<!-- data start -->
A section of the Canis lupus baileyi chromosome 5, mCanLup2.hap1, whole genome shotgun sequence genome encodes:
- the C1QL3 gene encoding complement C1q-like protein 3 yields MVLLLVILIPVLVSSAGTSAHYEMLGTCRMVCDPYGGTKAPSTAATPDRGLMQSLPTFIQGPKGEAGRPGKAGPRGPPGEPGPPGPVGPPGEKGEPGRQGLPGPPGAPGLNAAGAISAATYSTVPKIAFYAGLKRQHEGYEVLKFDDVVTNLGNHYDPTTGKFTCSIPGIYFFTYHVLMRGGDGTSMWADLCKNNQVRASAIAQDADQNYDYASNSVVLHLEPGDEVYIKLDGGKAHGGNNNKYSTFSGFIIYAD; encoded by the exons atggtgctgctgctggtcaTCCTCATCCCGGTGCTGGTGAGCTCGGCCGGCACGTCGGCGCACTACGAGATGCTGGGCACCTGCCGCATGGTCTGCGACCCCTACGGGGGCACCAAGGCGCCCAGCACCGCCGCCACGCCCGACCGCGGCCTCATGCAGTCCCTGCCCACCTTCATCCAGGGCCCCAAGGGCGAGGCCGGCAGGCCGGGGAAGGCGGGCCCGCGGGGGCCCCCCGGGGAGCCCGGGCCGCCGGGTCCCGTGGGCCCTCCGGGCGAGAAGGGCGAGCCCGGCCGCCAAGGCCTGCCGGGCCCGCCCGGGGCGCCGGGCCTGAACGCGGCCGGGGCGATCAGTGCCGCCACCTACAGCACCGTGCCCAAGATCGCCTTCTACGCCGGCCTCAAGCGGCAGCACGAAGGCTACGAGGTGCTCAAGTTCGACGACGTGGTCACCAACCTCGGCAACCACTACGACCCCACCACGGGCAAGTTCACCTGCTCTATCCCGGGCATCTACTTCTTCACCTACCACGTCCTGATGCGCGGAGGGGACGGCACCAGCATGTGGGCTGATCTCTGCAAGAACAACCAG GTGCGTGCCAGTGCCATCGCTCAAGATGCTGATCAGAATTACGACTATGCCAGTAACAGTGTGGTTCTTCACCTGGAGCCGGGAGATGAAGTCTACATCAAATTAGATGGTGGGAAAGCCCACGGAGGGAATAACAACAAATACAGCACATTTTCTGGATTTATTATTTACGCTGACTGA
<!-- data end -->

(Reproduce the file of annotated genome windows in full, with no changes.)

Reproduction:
A section of the Canis lupus baileyi chromosome 5, mCanLup2.hap1, whole genome shotgun sequence genome encodes:
- the C1QL3 gene encoding complement C1q-like protein 3 yields MVLLLVILIPVLVSSAGTSAHYEMLGTCRMVCDPYGGTKAPSTAATPDRGLMQSLPTFIQGPKGEAGRPGKAGPRGPPGEPGPPGPVGPPGEKGEPGRQGLPGPPGAPGLNAAGAISAATYSTVPKIAFYAGLKRQHEGYEVLKFDDVVTNLGNHYDPTTGKFTCSIPGIYFFTYHVLMRGGDGTSMWADLCKNNQVRASAIAQDADQNYDYASNSVVLHLEPGDEVYIKLDGGKAHGGNNNKYSTFSGFIIYAD; encoded by the exons atggtgctgctgctggtcaTCCTCATCCCGGTGCTGGTGAGCTCGGCCGGCACGTCGGCGCACTACGAGATGCTGGGCACCTGCCGCATGGTCTGCGACCCCTACGGGGGCACCAAGGCGCCCAGCACCGCCGCCACGCCCGACCGCGGCCTCATGCAGTCCCTGCCCACCTTCATCCAGGGCCCCAAGGGCGAGGCCGGCAGGCCGGGGAAGGCGGGCCCGCGGGGGCCCCCCGGGGAGCCCGGGCCGCCGGGTCCCGTGGGCCCTCCGGGCGAGAAGGGCGAGCCCGGCCGCCAAGGCCTGCCGGGCCCGCCCGGGGCGCCGGGCCTGAACGCGGCCGGGGCGATCAGTGCCGCCACCTACAGCACCGTGCCCAAGATCGCCTTCTACGCCGGCCTCAAGCGGCAGCACGAAGGCTACGAGGTGCTCAAGTTCGACGACGTGGTCACCAACCTCGGCAACCACTACGACCCCACCACGGGCAAGTTCACCTGCTCTATCCCGGGCATCTACTTCTTCACCTACCACGTCCTGATGCGCGGAGGGGACGGCACCAGCATGTGGGCTGATCTCTGCAAGAACAACCAG GTGCGTGCCAGTGCCATCGCTCAAGATGCTGATCAGAATTACGACTATGCCAGTAACAGTGTGGTTCTTCACCTGGAGCCGGGAGATGAAGTCTACATCAAATTAGATGGTGGGAAAGCCCACGGAGGGAATAACAACAAATACAGCACATTTTCTGGATTTATTATTTACGCTGACTGA